For Alsu Kurmasheva, Saturday marked one month in a cramped, cold Russian prison. The beloved mother, wife, daughter and accomplished journalist is far from Prague, where her husband, Ohio University alum Pavel Butorin, and their two daughters sit, hoping for her return.
While Kurmasheva has U.S. and Russian citizenship and is registered to vote in Washington D.C., Butorin thinks her American citizenship and her career as a journalist working for Radio Free Europe/Radio Liberty, or RFE/RL, likely contributed to her arrest.
However, her trip to Russia was unrelated to these identities. She was on a private visit as a concerned daughter to visit her mother.
Kurmasheva was temporarily detained on June 2 after a two-week visit to Russia for a family emergency. Before her flight home, she was escorted away by Russian officials. At that time, she was charged with failing to declare her American passport, and Butorin said she was interrogated for several hours while both her passports and her cell phone were confiscated.
She was eventually fined 10,000 rubles, or $103 U.S. dollars, for the alleged offense.
On Wednesday, Oct. 18, while awaiting the return of her travel documents, she was arrested for the more serious charge of alleged failure to self-register as a foreign agent.
Russia’s foreign agent law has been used since 2012 to punish perceived government critics who receive funding from abroad and engage in exposing corruption, monitoring elections, advocating for the environment and other forms of "political activity." This law was expanded to cover the media in 2017, according to RFE/RL.
Last year, Russia expanded its definition of foreign agents to include anyone deemed "under foreign influence."
The vague wording accompanying this law allows the Russian government to punish foreign and domestic individuals who collect any information, even publicly available knowledge, and who do not self-register with the government.
Russia has yet to officially notify the U.S. of Alsu's detainment, according to a U.S. State Department spokesperson. A State Department spokesperson said they were "closely following" her case and that their requests for consular access – the right for U.S. government officials to communicate with Americans detained abroad – have not received a response.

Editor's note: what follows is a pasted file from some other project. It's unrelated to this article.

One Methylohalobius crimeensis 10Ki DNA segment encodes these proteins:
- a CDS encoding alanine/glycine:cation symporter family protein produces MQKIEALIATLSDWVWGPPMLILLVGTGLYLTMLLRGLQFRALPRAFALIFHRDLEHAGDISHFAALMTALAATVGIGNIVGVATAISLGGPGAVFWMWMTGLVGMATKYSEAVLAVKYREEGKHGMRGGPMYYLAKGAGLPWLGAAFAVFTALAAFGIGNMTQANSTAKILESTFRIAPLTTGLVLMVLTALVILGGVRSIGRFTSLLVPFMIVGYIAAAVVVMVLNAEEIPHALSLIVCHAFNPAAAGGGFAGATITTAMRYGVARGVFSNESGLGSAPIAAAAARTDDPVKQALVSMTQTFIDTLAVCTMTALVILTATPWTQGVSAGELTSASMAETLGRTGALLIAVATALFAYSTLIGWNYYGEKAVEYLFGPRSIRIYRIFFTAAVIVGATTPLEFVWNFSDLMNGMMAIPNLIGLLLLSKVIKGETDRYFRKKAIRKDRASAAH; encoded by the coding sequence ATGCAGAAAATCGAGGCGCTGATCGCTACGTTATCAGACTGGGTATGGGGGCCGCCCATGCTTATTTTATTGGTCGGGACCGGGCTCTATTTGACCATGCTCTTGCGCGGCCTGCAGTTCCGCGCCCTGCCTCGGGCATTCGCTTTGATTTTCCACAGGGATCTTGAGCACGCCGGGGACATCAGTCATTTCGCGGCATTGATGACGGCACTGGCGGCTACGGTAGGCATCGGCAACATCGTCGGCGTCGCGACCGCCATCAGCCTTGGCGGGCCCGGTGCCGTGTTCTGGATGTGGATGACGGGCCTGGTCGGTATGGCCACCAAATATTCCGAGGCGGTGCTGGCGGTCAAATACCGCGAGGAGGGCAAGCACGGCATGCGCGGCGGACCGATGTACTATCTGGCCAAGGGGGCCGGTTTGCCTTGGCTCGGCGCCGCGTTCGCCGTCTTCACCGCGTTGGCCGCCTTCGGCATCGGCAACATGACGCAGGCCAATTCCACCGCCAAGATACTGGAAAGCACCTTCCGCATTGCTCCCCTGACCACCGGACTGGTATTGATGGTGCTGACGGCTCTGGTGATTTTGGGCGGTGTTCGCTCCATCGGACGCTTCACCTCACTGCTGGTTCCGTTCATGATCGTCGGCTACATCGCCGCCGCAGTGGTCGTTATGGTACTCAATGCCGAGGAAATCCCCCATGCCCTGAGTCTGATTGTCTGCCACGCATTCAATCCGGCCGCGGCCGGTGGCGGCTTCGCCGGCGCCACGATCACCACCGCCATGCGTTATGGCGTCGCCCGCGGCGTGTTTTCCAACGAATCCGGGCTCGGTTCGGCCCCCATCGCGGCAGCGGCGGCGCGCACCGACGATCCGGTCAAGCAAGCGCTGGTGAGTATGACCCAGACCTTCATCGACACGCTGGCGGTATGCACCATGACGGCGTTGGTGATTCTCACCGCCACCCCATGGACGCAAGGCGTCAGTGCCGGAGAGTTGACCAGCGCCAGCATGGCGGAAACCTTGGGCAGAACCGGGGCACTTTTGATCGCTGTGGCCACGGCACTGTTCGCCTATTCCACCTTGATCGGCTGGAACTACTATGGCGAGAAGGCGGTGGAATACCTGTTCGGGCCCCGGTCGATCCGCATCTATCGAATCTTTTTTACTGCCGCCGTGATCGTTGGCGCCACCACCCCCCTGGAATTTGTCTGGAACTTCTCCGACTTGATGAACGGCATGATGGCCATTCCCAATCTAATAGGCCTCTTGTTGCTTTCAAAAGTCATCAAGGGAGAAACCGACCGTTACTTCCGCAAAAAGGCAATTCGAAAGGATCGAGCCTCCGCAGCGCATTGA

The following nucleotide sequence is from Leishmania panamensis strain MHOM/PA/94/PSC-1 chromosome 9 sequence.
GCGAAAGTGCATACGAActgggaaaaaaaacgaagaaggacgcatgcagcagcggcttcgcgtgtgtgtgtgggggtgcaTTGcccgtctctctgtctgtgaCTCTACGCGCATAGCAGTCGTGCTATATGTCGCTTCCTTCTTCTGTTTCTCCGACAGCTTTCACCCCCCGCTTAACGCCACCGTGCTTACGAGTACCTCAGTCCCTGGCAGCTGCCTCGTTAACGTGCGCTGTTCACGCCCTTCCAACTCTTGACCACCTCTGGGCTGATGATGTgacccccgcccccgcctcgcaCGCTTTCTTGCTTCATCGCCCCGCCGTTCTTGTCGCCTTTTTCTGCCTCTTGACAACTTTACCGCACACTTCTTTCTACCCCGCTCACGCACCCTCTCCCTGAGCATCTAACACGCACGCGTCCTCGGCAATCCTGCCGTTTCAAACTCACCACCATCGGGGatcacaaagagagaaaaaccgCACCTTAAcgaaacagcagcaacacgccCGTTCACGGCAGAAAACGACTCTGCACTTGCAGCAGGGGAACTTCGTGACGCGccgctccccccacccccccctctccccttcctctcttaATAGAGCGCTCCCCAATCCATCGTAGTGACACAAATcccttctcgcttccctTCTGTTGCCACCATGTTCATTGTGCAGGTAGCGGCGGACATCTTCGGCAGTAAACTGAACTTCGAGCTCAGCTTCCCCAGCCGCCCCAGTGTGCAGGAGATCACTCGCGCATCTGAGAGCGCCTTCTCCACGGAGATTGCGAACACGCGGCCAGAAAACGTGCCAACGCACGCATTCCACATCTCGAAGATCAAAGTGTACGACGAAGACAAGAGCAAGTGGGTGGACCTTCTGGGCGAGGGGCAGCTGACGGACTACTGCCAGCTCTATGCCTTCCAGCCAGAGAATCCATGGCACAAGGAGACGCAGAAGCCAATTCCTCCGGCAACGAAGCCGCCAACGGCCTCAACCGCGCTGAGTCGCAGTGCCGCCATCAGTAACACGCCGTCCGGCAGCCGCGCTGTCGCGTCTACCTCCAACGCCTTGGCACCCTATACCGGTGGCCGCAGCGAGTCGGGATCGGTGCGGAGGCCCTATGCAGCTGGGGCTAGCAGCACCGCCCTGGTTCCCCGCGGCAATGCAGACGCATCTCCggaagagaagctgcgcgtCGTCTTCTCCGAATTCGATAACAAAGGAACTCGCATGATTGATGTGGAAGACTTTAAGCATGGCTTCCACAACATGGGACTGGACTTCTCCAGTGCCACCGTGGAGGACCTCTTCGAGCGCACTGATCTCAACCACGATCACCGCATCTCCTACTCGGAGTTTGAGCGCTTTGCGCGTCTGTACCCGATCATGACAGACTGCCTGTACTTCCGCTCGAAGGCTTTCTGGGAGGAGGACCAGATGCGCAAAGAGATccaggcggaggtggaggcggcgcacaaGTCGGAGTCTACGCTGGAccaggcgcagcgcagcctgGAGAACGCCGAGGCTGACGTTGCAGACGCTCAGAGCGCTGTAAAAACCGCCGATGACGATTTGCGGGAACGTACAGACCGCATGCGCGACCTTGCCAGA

However, the U.S. has yet to designate Kurmasheva as "wrongfully detained," an official designation that could increase the force of the U.S. government's response in working to free Kurmasheva.
Kurmasheva has yet to be convicted and is being held in pre-trial detention. If she's found guilty, she could be sentenced to up to five years imprisonment.
Butorin said he has little information about his wife's current conditions, as any letters they can receive from her are heavily censored.
However, he does know it is cold in her cell and there is very little natural light. In a recent letter, she shared that she spends her morning deep cleaning her cell, which is meant for four prisoners, and is only allowed outdoors for an hour a day. She also said she was prohibited from showering for her first 10 days of detention.
"We miss her very much, and we want her back home," he said. "She's not a criminal … not even under Russian law.”
The pair recently marked 21 years together as a couple with Kurmasheva behind bars.
Before meeting Kurmasheva, Butorin graduated from OU in 1998 with a master's in mass communication. Although he has lived in Prague for more than 25 years, he still has an OU T-shirt from the College Book Store proudly displayed behind his desk. He even recently mailed his ballot across the Atlantic to the Athens Board of Elections for the Nov. 7 election.
Those ties helped encourage him to reach out to OU about his wife's detainment, and he was put in contact with Scott Titsworth, dean of Scripps College of Communication.